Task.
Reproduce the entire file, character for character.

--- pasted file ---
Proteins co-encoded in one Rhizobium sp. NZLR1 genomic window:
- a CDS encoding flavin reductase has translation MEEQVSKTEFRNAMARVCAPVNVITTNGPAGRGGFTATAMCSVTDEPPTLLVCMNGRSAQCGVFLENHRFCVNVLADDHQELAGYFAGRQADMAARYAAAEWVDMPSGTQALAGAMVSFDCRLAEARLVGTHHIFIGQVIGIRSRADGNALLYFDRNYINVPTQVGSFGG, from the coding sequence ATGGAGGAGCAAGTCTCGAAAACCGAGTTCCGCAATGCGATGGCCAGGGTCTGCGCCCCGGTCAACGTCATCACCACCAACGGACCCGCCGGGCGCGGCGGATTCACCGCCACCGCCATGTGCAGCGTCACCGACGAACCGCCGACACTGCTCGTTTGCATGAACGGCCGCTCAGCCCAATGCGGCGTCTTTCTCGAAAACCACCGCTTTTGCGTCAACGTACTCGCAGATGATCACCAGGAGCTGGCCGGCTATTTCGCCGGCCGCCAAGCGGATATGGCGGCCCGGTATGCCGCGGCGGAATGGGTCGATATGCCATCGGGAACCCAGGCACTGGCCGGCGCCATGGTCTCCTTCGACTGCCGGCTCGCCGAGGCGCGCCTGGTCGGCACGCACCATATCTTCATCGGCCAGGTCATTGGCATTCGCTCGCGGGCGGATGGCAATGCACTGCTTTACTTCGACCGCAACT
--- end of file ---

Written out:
Proteins co-encoded in one Rhizobium sp. NZLR1 genomic window:
- a CDS encoding flavin reductase has translation MEEQVSKTEFRNAMARVCAPVNVITTNGPAGRGGFTATAMCSVTDEPPTLLVCMNGRSAQCGVFLENHRFCVNVLADDHQELAGYFAGRQADMAARYAAAEWVDMPSGTQALAGAMVSFDCRLAEARLVGTHHIFIGQVIGIRSRADGNALLYFDRNYINVPTQVGSFGG, from the coding sequence ATGGAGGAGCAAGTCTCGAAAACCGAGTTCCGCAATGCGATGGCCAGGGTCTGCGCCCCGGTCAACGTCATCACCACCAACGGACCCGCCGGGCGCGGCGGATTCACCGCCACCGCCATGTGCAGCGTCACCGACGAACCGCCGACACTGCTCGTTTGCATGAACGGCCGCTCAGCCCAATGCGGCGTCTTTCTCGAAAACCACCGCTTTTGCGTCAACGTACTCGCAGATGATCACCAGGAGCTGGCCGGCTATTTCGCCGGCCGCCAAGCGGATATGGCGGCCCGGTATGCCGCGGCGGAATGGGTCGATATGCCATCGGGAACCCAGGCACTGGCCGGCGCCATGGTCTCCTTCGACTGCCGGCTCGCCGAGGCGCGCCTGGTCGGCACGCACCATATCTTCATCGGCCAGGTCATTGGCATTCGCTCGCGGGCGGATGGCAATGCACTGCTTTACTTCGACCGCAACT